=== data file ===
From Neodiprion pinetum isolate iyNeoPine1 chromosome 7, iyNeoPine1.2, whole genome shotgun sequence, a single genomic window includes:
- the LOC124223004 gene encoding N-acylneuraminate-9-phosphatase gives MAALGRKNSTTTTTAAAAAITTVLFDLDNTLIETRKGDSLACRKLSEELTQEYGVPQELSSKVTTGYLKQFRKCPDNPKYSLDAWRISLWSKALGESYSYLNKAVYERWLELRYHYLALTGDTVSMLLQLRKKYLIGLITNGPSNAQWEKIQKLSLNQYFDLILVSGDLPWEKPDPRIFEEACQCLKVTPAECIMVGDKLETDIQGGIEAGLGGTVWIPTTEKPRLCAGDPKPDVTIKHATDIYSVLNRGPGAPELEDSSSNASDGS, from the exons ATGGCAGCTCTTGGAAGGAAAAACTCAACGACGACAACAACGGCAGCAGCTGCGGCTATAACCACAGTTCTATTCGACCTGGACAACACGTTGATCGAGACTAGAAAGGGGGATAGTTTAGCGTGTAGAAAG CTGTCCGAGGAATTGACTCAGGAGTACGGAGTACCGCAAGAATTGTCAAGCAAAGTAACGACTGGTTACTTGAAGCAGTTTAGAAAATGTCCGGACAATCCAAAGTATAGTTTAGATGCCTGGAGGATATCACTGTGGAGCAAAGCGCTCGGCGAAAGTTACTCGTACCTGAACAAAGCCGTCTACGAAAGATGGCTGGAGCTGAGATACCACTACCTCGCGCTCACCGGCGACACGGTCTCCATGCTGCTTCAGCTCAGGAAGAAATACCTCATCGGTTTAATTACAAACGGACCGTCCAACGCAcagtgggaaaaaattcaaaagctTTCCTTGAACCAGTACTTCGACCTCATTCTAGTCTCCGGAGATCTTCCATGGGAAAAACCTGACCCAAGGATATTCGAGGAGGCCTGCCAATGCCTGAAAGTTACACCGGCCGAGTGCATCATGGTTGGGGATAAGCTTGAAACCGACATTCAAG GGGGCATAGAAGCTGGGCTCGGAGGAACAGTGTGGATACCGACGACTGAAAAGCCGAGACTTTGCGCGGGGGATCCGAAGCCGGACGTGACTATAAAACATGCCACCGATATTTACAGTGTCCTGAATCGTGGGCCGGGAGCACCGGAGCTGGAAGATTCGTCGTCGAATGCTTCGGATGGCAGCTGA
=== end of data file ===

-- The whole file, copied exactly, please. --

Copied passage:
From Neodiprion pinetum isolate iyNeoPine1 chromosome 7, iyNeoPine1.2, whole genome shotgun sequence, a single genomic window includes:
- the LOC124223004 gene encoding N-acylneuraminate-9-phosphatase gives MAALGRKNSTTTTTAAAAAITTVLFDLDNTLIETRKGDSLACRKLSEELTQEYGVPQELSSKVTTGYLKQFRKCPDNPKYSLDAWRISLWSKALGESYSYLNKAVYERWLELRYHYLALTGDTVSMLLQLRKKYLIGLITNGPSNAQWEKIQKLSLNQYFDLILVSGDLPWEKPDPRIFEEACQCLKVTPAECIMVGDKLETDIQGGIEAGLGGTVWIPTTEKPRLCAGDPKPDVTIKHATDIYSVLNRGPGAPELEDSSSNASDGS, from the exons ATGGCAGCTCTTGGAAGGAAAAACTCAACGACGACAACAACGGCAGCAGCTGCGGCTATAACCACAGTTCTATTCGACCTGGACAACACGTTGATCGAGACTAGAAAGGGGGATAGTTTAGCGTGTAGAAAG CTGTCCGAGGAATTGACTCAGGAGTACGGAGTACCGCAAGAATTGTCAAGCAAAGTAACGACTGGTTACTTGAAGCAGTTTAGAAAATGTCCGGACAATCCAAAGTATAGTTTAGATGCCTGGAGGATATCACTGTGGAGCAAAGCGCTCGGCGAAAGTTACTCGTACCTGAACAAAGCCGTCTACGAAAGATGGCTGGAGCTGAGATACCACTACCTCGCGCTCACCGGCGACACGGTCTCCATGCTGCTTCAGCTCAGGAAGAAATACCTCATCGGTTTAATTACAAACGGACCGTCCAACGCAcagtgggaaaaaattcaaaagctTTCCTTGAACCAGTACTTCGACCTCATTCTAGTCTCCGGAGATCTTCCATGGGAAAAACCTGACCCAAGGATATTCGAGGAGGCCTGCCAATGCCTGAAAGTTACACCGGCCGAGTGCATCATGGTTGGGGATAAGCTTGAAACCGACATTCAAG GGGGCATAGAAGCTGGGCTCGGAGGAACAGTGTGGATACCGACGACTGAAAAGCCGAGACTTTGCGCGGGGGATCCGAAGCCGGACGTGACTATAAAACATGCCACCGATATTTACAGTGTCCTGAATCGTGGGCCGGGAGCACCGGAGCTGGAAGATTCGTCGTCGAATGCTTCGGATGGCAGCTGA